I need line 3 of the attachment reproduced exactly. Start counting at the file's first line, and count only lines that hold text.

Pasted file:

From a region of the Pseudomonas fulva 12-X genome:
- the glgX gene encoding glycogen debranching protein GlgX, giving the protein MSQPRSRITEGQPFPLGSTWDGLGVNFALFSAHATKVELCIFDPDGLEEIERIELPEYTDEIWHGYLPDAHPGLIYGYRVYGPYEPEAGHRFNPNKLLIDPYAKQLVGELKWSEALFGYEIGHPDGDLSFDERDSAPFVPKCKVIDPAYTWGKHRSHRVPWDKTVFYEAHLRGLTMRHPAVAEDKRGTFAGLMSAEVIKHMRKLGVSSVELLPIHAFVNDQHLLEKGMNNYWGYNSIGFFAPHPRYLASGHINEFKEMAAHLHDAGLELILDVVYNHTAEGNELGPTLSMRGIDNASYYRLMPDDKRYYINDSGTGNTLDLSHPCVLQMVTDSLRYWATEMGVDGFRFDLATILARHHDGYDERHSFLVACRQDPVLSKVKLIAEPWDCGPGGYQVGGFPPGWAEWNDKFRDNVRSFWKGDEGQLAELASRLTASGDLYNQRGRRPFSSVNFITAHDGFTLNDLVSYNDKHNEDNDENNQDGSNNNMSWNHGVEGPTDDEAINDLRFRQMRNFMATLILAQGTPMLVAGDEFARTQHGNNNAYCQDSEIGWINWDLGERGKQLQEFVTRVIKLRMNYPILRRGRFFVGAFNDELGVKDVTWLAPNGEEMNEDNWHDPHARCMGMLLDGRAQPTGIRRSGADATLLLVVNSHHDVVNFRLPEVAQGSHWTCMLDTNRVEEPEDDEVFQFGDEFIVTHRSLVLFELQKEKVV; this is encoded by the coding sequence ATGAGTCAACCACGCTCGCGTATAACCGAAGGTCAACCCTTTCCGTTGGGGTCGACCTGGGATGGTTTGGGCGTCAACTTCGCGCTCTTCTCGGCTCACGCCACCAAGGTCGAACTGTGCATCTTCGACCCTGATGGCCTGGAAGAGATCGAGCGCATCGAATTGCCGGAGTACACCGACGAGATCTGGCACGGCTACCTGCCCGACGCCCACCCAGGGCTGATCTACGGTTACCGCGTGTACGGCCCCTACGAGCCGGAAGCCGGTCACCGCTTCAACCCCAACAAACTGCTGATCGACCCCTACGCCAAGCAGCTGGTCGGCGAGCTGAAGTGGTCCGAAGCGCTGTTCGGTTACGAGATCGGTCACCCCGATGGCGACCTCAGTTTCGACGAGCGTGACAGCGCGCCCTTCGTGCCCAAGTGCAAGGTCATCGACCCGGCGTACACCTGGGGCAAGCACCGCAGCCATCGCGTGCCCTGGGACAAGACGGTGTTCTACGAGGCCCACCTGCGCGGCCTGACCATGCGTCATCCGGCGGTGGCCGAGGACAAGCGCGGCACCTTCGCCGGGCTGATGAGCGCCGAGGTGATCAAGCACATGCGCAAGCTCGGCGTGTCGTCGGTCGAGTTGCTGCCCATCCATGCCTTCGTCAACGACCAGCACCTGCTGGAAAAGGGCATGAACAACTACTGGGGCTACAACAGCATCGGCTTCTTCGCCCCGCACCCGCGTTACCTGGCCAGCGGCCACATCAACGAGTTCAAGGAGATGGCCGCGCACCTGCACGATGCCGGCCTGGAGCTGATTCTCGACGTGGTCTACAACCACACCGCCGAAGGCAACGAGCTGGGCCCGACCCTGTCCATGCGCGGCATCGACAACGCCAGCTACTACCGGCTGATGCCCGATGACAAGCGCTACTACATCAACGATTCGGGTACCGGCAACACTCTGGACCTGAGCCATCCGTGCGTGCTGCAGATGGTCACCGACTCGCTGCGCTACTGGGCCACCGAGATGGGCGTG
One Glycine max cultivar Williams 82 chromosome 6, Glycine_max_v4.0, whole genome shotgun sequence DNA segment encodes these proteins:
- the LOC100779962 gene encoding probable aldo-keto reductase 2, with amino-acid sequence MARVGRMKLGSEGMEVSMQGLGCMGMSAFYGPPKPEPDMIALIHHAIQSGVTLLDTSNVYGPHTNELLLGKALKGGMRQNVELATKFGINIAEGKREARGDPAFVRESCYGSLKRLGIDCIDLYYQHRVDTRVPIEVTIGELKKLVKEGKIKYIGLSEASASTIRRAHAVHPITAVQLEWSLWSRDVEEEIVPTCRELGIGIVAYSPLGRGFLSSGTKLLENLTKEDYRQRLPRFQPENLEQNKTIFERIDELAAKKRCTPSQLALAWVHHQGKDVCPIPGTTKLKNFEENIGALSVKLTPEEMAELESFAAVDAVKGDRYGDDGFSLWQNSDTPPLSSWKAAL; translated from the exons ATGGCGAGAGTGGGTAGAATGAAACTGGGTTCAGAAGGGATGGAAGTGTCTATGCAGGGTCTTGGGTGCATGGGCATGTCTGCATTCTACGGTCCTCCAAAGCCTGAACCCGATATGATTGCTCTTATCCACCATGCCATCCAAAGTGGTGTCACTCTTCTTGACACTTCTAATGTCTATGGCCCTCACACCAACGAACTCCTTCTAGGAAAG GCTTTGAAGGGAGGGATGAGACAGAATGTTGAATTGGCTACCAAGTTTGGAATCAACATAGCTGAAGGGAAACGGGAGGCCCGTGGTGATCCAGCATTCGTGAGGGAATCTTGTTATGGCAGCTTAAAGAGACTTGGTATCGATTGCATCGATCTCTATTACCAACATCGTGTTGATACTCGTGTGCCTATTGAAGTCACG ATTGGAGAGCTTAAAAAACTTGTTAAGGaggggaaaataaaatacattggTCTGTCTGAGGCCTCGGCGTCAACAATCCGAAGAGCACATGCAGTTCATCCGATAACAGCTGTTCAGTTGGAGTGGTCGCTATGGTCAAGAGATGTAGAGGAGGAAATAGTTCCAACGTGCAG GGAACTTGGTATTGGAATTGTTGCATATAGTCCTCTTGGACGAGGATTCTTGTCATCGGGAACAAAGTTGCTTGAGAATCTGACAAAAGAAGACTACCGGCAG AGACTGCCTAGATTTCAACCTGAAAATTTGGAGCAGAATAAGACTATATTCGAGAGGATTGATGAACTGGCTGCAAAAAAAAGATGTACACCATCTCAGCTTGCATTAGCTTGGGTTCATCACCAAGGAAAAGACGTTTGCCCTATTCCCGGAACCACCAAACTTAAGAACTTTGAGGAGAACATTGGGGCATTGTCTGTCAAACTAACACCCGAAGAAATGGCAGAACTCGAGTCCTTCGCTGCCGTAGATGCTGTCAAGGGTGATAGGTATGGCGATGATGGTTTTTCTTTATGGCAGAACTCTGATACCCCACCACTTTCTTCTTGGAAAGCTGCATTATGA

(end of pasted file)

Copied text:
One Glycine max cultivar Williams 82 chromosome 6, Glycine_max_v4.0, whole genome shotgun sequence DNA segment encodes these proteins: